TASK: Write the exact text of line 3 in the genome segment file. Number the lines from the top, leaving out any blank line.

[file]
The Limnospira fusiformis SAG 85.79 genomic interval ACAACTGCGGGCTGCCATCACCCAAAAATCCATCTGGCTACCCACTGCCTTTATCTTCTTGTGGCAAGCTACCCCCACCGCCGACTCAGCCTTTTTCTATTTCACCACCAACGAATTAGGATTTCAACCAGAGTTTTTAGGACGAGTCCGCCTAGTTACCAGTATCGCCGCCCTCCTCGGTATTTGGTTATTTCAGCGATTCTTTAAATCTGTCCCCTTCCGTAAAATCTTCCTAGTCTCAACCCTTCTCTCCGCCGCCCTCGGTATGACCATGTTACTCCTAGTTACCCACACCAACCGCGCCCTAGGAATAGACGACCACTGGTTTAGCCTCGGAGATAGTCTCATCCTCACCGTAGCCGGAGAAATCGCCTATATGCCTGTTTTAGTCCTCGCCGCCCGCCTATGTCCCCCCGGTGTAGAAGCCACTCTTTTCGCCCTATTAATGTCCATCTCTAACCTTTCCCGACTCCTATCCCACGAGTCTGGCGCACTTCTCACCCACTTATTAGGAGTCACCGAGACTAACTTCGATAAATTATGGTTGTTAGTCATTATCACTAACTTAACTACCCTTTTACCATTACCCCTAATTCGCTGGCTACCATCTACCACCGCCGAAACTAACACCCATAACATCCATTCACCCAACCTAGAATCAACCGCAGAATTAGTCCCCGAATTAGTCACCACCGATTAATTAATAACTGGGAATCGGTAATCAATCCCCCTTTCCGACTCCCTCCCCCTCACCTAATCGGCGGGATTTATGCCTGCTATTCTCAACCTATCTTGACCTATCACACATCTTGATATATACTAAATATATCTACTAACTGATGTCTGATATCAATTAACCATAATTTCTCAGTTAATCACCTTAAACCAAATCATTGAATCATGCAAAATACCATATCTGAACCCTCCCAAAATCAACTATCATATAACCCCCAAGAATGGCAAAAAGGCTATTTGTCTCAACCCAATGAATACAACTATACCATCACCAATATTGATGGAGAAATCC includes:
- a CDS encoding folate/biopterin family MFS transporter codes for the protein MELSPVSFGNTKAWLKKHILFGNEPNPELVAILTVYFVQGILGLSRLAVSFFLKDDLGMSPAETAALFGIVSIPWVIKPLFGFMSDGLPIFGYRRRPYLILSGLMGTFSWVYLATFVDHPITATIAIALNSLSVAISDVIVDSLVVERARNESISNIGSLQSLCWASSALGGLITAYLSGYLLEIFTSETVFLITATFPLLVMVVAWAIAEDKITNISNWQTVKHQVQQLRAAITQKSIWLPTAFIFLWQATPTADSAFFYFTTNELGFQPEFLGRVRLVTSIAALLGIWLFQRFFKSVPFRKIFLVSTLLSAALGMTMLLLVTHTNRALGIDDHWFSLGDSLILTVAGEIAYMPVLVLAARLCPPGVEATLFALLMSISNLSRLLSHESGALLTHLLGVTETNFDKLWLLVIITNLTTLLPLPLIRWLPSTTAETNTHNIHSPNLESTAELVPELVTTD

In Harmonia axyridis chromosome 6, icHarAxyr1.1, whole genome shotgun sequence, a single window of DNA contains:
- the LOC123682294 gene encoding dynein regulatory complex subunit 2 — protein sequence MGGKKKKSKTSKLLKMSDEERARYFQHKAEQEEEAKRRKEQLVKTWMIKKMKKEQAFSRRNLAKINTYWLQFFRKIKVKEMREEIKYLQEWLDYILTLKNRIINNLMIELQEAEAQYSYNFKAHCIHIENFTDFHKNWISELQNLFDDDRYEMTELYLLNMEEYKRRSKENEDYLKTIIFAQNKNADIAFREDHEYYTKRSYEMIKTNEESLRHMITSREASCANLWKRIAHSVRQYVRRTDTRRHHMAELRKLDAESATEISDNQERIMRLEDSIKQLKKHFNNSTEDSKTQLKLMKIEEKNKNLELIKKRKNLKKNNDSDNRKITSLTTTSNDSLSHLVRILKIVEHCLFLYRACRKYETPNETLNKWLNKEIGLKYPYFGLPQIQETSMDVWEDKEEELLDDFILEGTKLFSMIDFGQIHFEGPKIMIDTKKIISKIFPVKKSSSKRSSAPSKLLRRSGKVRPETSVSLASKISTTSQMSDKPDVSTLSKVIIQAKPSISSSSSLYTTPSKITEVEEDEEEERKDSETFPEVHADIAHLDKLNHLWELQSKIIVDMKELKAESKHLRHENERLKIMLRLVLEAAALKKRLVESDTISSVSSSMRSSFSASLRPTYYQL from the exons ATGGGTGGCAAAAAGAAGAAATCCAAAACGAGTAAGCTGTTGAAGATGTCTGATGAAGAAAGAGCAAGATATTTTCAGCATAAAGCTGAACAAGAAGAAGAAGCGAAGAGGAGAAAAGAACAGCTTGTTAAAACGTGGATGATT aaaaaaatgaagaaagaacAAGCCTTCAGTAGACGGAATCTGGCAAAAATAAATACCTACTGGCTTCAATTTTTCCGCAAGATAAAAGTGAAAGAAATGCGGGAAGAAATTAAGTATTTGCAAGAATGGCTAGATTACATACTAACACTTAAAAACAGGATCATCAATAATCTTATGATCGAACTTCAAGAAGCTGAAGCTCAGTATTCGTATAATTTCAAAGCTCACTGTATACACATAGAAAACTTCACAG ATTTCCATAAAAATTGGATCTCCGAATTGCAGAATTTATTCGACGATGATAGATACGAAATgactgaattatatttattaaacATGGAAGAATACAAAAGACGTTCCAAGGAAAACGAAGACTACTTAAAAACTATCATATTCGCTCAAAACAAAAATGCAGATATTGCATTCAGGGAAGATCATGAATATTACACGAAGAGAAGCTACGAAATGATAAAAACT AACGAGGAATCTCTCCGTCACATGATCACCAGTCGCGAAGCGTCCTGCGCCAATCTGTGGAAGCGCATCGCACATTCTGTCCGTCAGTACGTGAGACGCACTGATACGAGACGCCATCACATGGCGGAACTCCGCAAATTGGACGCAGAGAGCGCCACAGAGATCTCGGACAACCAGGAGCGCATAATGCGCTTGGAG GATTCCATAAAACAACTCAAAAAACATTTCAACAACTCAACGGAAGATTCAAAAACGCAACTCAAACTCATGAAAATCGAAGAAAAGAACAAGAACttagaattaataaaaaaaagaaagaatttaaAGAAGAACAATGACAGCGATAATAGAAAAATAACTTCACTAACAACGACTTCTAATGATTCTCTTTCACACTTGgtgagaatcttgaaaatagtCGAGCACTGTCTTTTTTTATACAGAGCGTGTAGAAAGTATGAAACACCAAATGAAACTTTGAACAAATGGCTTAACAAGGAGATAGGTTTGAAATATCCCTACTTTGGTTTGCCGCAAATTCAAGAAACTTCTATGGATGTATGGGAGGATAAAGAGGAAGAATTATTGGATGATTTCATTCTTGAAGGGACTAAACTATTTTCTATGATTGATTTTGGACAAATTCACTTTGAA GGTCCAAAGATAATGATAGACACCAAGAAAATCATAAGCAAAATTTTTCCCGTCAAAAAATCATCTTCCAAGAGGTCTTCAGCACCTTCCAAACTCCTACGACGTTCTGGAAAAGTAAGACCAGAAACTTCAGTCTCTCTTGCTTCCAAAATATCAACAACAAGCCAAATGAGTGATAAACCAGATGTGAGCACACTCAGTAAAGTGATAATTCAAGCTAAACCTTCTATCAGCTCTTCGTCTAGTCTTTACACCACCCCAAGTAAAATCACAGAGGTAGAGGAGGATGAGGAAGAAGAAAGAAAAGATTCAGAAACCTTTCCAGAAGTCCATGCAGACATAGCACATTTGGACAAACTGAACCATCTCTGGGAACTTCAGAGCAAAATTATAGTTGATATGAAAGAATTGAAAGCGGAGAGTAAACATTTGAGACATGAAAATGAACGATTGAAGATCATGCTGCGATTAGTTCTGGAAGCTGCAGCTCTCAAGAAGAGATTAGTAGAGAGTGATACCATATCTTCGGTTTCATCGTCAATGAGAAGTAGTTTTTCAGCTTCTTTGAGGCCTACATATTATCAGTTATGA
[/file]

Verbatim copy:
In Harmonia axyridis chromosome 6, icHarAxyr1.1, whole genome shotgun sequence, a single window of DNA contains: